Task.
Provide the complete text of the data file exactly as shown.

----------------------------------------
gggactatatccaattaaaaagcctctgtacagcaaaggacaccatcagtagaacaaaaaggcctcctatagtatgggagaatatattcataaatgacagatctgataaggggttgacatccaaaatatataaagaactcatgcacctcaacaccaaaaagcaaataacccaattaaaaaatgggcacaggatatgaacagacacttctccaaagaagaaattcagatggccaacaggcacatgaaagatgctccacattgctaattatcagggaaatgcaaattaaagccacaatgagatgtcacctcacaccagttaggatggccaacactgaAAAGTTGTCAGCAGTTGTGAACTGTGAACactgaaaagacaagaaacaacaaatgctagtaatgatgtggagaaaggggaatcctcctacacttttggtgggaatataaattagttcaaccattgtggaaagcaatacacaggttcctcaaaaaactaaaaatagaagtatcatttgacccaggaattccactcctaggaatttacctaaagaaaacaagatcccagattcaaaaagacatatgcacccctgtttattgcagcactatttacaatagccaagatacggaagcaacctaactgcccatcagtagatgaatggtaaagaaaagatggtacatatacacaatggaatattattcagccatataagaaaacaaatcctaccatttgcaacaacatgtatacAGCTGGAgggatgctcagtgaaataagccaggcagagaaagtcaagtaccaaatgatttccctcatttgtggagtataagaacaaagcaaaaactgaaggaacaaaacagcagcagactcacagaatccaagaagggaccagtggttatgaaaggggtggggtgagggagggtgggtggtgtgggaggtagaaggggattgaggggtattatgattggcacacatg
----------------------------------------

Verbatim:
gggactatatccaattaaaaagcctctgtacagcaaaggacaccatcagtagaacaaaaaggcctcctatagtatgggagaatatattcataaatgacagatctgataaggggttgacatccaaaatatataaagaactcatgcacctcaacaccaaaaagcaaataacccaattaaaaaatgggcacaggatatgaacagacacttctccaaagaagaaattcagatggccaacaggcacatgaaagatgctccacattgctaattatcagggaaatgcaaattaaagccacaatgagatgtcacctcacaccagttaggatggccaacactgaAAAGTTGTCAGCAGTTGTGAACTGTGAACactgaaaagacaagaaacaacaaatgctagtaatgatgtggagaaaggggaatcctcctacacttttggtgggaatataaattagttcaaccattgtggaaagcaatacacaggttcctcaaaaaactaaaaatagaagtatcatttgacccaggaattccactcctaggaatttacctaaagaaaacaagatcccagattcaaaaagacatatgcacccctgtttattgcagcactatttacaatagccaagatacggaagcaacctaactgcccatcagtagatgaatggtaaagaaaagatggtacatatacacaatggaatattattcagccatataagaaaacaaatcctaccatttgcaacaacatgtatacAGCTGGAgggatgctcagtgaaataagccaggcagagaaagtcaagtaccaaatgatttccctcatttgtggagtataagaacaaagcaaaaactgaaggaacaaaacagcagcagactcacagaatccaagaagggaccagtggttatgaaaggggtggggtgagggagggtgggtggtgtgggaggtagaaggggattgaggggtattatgattggcacacatg